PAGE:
Tuesday, October 25, 2011

The Problem With Evil

The first problem is that we don't have a good definition of Evil.  It seems situational, relative to our surroundings, arbitrary, and subject to interpretation.  Folks who do nothing but sit around and think about these things trace the origin of Evil to the Creation Myth stage of human development.  They suggest that Evil comes from 2 different sources.  One comes from a titanic struggle between Good and Evil, where Good is represented by creative forces, loving forces, compassion, caring, etc.  Evil is destructive, hating, death oriented, trouble-making, and opposed to the Good in some fundamental way. The second is that Evil is on one end of a spectrum of existence, and Good on the other.  Every act, everything that happens, can be placed on a continuum of Good and Evil, and at some point we can say that things below this line are Evil, and above this line are Good.  There are lesser and greater Goods, and lesser and greater Evils.

Is Evil pain and suffering, or can Evil be not being able to find a parking space when you need one?  Is bad luck Evil?  Is good luck Good?  Is Evil an innate feature of the human condition?  Freud thought so, calling it the Death Drive, and attributing to the human character a battle between Love and Death.  Having lived through Nazi Germany (yes, I invoked it!) as a Jew, Freud was convinced that the Death Drive was alive and well in the human psyche and could not be suppressed.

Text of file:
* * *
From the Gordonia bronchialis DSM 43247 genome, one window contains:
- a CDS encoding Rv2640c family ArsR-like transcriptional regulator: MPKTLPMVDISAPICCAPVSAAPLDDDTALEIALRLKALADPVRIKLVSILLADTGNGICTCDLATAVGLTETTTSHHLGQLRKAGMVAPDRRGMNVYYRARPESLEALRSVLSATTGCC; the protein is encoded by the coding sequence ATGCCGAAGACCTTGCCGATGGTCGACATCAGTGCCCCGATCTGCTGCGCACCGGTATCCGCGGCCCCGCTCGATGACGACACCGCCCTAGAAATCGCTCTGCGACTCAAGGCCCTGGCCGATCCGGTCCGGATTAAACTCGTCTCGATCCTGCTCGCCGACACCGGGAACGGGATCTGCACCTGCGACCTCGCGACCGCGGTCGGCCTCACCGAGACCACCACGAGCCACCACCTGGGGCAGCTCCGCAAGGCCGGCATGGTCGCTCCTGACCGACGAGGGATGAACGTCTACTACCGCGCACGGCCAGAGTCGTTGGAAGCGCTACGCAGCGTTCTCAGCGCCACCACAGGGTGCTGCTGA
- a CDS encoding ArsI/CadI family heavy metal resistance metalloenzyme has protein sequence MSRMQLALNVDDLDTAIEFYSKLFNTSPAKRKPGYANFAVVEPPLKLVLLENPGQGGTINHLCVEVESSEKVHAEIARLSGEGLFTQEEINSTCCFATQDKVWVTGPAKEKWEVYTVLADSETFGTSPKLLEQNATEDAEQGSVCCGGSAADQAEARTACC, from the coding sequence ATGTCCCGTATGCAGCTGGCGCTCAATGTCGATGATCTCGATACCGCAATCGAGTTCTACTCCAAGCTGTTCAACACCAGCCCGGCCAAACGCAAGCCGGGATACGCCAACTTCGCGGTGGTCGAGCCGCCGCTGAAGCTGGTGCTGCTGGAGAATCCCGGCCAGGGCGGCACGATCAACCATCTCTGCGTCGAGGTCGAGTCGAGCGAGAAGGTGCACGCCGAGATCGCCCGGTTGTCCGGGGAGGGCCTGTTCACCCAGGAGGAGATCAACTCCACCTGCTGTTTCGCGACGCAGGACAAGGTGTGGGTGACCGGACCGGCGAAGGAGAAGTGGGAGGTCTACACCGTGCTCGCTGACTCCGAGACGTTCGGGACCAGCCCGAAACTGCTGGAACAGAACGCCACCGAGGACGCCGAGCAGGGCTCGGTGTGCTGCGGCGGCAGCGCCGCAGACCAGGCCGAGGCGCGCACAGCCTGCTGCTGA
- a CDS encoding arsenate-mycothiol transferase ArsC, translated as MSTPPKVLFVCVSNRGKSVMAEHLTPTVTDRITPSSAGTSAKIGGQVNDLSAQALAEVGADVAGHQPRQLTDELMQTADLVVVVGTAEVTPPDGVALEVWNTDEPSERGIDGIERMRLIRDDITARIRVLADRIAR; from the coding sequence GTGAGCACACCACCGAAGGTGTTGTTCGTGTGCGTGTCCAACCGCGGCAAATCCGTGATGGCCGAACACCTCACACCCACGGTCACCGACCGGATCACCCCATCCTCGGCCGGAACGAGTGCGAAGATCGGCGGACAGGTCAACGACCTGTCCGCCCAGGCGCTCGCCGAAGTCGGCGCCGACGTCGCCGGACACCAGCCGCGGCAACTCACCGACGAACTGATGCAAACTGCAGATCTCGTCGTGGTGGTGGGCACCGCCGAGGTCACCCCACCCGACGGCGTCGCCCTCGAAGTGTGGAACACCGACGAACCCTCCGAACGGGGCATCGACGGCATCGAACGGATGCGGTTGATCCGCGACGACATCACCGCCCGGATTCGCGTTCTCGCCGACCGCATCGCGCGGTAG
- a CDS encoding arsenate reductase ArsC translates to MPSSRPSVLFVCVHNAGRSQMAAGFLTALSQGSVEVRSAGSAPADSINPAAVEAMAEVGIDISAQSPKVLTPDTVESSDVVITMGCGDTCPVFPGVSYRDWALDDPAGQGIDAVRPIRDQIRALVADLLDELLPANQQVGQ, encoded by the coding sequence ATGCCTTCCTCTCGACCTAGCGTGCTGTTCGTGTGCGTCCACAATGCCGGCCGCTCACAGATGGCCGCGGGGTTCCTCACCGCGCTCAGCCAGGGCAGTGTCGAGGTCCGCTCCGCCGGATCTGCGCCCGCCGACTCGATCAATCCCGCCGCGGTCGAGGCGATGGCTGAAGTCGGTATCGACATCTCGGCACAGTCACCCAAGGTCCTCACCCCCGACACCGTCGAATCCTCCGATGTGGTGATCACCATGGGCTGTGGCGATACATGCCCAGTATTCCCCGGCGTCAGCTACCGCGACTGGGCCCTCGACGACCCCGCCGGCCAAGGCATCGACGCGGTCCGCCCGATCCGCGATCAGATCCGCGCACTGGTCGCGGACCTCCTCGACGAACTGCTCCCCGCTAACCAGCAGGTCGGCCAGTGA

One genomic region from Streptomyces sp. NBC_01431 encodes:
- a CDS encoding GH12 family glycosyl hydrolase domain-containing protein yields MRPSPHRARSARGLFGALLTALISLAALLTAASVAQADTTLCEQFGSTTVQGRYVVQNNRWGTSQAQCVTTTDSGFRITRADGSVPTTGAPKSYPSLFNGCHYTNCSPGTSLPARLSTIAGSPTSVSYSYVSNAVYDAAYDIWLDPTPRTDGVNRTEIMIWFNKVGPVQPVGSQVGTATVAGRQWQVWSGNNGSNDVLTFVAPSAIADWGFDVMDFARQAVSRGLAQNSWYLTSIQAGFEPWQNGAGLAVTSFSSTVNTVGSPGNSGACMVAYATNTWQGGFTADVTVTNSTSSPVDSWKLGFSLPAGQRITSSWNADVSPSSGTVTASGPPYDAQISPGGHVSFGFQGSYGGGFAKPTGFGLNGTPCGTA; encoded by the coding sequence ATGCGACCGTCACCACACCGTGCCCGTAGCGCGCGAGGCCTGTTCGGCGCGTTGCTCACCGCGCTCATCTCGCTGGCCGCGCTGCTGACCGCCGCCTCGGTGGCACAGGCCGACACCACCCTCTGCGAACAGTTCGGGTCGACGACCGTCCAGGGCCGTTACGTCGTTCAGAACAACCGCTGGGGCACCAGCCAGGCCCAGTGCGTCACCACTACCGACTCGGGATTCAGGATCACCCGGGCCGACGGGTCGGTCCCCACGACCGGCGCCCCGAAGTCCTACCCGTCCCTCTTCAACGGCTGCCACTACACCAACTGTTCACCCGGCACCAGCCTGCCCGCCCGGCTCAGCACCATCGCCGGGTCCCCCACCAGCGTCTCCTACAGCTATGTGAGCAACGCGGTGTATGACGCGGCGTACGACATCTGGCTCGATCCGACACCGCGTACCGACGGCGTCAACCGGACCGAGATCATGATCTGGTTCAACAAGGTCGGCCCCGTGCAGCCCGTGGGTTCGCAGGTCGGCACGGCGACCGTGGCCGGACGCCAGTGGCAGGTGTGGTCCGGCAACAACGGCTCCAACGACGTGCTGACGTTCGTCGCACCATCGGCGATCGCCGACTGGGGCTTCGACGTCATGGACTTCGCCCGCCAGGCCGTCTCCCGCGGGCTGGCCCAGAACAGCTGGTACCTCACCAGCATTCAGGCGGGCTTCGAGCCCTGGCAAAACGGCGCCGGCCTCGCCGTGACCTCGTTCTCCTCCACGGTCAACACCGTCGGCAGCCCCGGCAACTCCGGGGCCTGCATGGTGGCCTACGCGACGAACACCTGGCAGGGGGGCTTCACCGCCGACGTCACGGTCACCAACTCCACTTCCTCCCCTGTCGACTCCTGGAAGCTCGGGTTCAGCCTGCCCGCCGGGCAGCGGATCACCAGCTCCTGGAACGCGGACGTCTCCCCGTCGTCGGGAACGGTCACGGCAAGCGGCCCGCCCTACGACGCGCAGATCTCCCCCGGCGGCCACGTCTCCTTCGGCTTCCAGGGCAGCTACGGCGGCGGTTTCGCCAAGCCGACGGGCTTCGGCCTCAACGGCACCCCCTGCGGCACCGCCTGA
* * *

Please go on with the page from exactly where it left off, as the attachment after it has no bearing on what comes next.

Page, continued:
I just read Hear of Darkness by Joseph Conrad.  Published in 1902, this book describes the mentality of European colonialists who are seeking fortunes in the Belgian Congo in the 1880's and 1890's.  The conditions of depravity and suffering by the natives at the hands of the Europeans, and from the ravages of disease in the Congo are appalling and certainly warrant the title of Evil.  The demented condition of Mr. Kurtz, the pivotal character in the book who "goes native" in order to secure the greatest amount of ivory the company has ever seen, reflects on his condition and what he has seen and mutters, "The horror, the horror..." on two occasions, hinting at the extent of Evil that he has seen, and has created with his actions.  He certainly seems Evil, but can his actions be judged without putting them into context?  Are the inhuman acts that take place between the natives as a normal part of their culture any less Evil?  After all, this would seem to be Man in a natural condition, would it not? 

Evil is a problem.  What is it?  How can we define it?  How can we elevate it to a status of more than a superficial black-and-white comparison between Good and Evil?